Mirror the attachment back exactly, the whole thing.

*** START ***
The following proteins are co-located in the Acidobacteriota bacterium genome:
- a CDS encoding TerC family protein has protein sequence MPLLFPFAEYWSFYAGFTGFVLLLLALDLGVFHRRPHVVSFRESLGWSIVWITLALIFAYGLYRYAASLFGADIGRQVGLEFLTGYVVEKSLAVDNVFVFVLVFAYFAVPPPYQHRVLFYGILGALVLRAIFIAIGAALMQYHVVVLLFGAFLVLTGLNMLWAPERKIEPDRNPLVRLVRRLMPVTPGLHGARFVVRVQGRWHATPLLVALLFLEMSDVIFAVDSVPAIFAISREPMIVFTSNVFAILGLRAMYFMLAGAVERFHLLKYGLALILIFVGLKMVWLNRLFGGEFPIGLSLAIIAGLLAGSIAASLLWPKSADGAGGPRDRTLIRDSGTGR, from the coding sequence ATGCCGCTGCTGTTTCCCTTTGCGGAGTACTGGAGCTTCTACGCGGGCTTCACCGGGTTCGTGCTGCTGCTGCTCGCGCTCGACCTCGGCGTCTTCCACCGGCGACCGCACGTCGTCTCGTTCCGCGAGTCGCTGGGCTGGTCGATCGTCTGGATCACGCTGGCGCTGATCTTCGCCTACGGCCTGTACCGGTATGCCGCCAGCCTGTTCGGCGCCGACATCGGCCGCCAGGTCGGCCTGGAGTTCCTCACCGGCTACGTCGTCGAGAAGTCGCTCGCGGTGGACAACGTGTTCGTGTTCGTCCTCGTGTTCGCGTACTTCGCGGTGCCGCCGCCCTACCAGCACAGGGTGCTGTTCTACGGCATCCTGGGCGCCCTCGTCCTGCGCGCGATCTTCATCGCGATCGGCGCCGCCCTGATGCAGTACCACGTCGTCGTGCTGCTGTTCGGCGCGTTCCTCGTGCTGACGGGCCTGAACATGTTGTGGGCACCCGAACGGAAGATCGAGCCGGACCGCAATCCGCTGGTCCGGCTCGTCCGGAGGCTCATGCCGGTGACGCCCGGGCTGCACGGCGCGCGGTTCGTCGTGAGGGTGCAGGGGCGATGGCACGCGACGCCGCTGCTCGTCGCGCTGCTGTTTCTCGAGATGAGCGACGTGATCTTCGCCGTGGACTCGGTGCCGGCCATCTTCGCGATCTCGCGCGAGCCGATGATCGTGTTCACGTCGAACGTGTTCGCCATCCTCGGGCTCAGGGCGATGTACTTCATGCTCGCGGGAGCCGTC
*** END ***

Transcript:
The following proteins are co-located in the Acidobacteriota bacterium genome:
- a CDS encoding TerC family protein has protein sequence MPLLFPFAEYWSFYAGFTGFVLLLLALDLGVFHRRPHVVSFRESLGWSIVWITLALIFAYGLYRYAASLFGADIGRQVGLEFLTGYVVEKSLAVDNVFVFVLVFAYFAVPPPYQHRVLFYGILGALVLRAIFIAIGAALMQYHVVVLLFGAFLVLTGLNMLWAPERKIEPDRNPLVRLVRRLMPVTPGLHGARFVVRVQGRWHATPLLVALLFLEMSDVIFAVDSVPAIFAISREPMIVFTSNVFAILGLRAMYFMLAGAVERFHLLKYGLALILIFVGLKMVWLNRLFGGEFPIGLSLAIIAGLLAGSIAASLLWPKSADGAGGPRDRTLIRDSGTGR, from the coding sequence ATGCCGCTGCTGTTTCCCTTTGCGGAGTACTGGAGCTTCTACGCGGGCTTCACCGGGTTCGTGCTGCTGCTGCTCGCGCTCGACCTCGGCGTCTTCCACCGGCGACCGCACGTCGTCTCGTTCCGCGAGTCGCTGGGCTGGTCGATCGTCTGGATCACGCTGGCGCTGATCTTCGCCTACGGCCTGTACCGGTATGCCGCCAGCCTGTTCGGCGCCGACATCGGCCGCCAGGTCGGCCTGGAGTTCCTCACCGGCTACGTCGTCGAGAAGTCGCTCGCGGTGGACAACGTGTTCGTGTTCGTCCTCGTGTTCGCGTACTTCGCGGTGCCGCCGCCCTACCAGCACAGGGTGCTGTTCTACGGCATCCTGGGCGCCCTCGTCCTGCGCGCGATCTTCATCGCGATCGGCGCCGCCCTGATGCAGTACCACGTCGTCGTGCTGCTGTTCGGCGCGTTCCTCGTGCTGACGGGCCTGAACATGTTGTGGGCACCCGAACGGAAGATCGAGCCGGACCGCAATCCGCTGGTCCGGCTCGTCCGGAGGCTCATGCCGGTGACGCCCGGGCTGCACGGCGCGCGGTTCGTCGTGAGGGTGCAGGGGCGATGGCACGCGACGCCGCTGCTCGTCGCGCTGCTGTTTCTCGAGATGAGCGACGTGATCTTCGCCGTGGACTCGGTGCCGGCCATCTTCGCGATCTCGCGCGAGCCGATGATCGTGTTCACGTCGAACGTGTTCGCCATCCTCGGGCTCAGGGCGATGTACTTCATGCTCGCGGGAGCCGTC